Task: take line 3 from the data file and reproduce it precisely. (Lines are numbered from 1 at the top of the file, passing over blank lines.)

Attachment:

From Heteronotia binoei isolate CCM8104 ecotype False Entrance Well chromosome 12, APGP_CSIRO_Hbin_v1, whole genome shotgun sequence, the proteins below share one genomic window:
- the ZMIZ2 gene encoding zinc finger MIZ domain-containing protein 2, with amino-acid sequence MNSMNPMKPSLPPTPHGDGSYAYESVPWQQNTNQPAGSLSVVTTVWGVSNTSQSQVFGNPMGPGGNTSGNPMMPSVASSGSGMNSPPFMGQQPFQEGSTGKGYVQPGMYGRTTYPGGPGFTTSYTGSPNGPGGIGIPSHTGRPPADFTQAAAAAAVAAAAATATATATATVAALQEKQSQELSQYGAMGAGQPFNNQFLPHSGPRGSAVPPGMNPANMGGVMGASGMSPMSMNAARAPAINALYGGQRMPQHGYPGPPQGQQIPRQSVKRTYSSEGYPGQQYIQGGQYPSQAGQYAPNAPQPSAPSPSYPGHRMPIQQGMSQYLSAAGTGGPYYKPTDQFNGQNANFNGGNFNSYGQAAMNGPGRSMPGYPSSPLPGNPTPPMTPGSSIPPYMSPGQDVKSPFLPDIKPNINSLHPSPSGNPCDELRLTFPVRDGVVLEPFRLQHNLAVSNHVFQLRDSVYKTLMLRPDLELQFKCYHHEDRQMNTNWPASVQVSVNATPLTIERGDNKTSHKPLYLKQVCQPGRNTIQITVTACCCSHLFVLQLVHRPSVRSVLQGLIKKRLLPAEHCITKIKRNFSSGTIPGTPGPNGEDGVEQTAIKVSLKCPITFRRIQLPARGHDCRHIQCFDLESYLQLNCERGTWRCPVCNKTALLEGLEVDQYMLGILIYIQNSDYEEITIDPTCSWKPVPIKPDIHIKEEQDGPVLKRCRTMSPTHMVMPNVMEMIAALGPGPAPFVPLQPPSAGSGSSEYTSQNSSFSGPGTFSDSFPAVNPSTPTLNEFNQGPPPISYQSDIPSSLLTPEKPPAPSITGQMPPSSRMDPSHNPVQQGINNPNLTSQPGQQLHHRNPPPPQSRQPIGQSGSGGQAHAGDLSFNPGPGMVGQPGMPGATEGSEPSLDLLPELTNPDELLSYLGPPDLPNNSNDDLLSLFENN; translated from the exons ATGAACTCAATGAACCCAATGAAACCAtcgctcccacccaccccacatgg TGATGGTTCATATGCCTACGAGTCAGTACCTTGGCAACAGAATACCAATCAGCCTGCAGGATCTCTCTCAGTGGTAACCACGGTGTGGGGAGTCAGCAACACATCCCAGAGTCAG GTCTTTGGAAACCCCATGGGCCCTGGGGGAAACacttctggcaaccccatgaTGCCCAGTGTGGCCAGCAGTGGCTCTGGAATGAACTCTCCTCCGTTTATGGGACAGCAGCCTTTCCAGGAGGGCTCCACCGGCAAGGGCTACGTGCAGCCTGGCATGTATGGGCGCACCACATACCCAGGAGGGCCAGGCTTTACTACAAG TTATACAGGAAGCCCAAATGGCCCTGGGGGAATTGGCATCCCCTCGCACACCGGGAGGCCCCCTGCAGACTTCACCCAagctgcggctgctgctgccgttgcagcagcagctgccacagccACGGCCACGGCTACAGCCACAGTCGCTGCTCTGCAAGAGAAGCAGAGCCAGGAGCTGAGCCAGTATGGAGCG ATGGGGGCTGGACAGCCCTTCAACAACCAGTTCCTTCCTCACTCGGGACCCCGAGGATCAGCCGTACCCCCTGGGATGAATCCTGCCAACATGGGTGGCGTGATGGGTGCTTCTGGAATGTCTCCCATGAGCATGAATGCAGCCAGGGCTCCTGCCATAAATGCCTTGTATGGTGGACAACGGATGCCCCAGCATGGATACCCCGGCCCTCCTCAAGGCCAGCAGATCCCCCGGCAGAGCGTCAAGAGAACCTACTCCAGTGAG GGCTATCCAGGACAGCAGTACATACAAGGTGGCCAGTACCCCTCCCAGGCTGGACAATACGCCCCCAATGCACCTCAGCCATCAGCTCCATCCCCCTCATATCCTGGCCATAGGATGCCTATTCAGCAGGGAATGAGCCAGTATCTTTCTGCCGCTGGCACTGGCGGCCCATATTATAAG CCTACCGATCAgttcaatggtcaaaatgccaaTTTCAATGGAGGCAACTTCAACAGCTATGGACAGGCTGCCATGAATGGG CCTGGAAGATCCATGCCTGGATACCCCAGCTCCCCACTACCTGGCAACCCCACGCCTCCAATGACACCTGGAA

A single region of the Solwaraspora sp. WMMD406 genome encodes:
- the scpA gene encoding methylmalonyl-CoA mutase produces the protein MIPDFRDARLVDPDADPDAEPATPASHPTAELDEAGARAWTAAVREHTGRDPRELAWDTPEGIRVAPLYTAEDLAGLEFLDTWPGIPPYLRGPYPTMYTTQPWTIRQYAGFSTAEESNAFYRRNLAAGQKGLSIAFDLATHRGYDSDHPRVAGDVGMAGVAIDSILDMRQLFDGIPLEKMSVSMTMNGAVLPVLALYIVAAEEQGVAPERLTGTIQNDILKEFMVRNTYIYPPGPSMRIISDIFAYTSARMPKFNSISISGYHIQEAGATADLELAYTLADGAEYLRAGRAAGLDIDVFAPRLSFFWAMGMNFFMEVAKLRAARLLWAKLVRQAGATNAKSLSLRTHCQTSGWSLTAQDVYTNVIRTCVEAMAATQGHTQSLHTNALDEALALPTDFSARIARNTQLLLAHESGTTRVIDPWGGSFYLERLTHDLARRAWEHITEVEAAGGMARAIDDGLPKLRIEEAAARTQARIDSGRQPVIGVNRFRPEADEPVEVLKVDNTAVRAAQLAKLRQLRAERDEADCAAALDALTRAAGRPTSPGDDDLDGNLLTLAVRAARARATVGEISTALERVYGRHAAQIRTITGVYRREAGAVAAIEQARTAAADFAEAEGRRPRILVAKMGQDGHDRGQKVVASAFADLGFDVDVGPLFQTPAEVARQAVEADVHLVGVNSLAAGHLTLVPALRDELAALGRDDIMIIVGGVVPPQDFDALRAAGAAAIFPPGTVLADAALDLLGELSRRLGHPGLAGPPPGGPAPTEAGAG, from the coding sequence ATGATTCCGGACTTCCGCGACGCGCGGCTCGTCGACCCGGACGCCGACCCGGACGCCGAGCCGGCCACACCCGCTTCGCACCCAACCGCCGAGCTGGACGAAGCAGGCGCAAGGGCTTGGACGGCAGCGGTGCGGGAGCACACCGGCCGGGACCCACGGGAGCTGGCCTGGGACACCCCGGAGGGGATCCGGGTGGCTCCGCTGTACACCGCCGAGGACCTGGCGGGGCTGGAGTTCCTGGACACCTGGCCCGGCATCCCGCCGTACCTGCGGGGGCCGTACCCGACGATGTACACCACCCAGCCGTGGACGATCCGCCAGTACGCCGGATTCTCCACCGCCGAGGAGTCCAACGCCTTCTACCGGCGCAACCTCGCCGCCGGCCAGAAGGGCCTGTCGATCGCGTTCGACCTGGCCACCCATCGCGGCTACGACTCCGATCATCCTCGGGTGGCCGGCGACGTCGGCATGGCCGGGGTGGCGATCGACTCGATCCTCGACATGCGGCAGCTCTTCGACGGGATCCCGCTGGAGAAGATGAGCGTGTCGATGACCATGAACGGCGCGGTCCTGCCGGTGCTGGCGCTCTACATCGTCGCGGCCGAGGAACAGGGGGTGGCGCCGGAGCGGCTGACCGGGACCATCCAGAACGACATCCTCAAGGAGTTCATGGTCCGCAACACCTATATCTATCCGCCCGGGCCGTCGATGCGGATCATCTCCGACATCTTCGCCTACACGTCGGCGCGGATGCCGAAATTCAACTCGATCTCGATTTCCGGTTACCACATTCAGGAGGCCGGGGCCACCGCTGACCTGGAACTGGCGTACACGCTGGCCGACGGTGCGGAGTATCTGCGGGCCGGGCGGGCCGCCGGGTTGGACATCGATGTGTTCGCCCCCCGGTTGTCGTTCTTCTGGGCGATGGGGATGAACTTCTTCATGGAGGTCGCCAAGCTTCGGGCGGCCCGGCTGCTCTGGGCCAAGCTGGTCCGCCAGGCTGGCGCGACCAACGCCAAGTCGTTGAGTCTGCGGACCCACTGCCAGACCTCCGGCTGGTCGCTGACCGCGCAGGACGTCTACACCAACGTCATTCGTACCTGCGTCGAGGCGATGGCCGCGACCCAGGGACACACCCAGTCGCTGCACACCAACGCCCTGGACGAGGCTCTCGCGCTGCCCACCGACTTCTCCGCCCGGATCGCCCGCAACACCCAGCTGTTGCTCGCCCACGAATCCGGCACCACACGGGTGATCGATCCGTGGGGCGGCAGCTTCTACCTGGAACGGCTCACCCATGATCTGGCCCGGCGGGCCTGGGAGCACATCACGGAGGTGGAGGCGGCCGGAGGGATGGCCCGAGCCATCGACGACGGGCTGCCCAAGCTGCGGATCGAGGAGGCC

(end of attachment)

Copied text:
A single region of the Solwaraspora sp. WMMD406 genome encodes: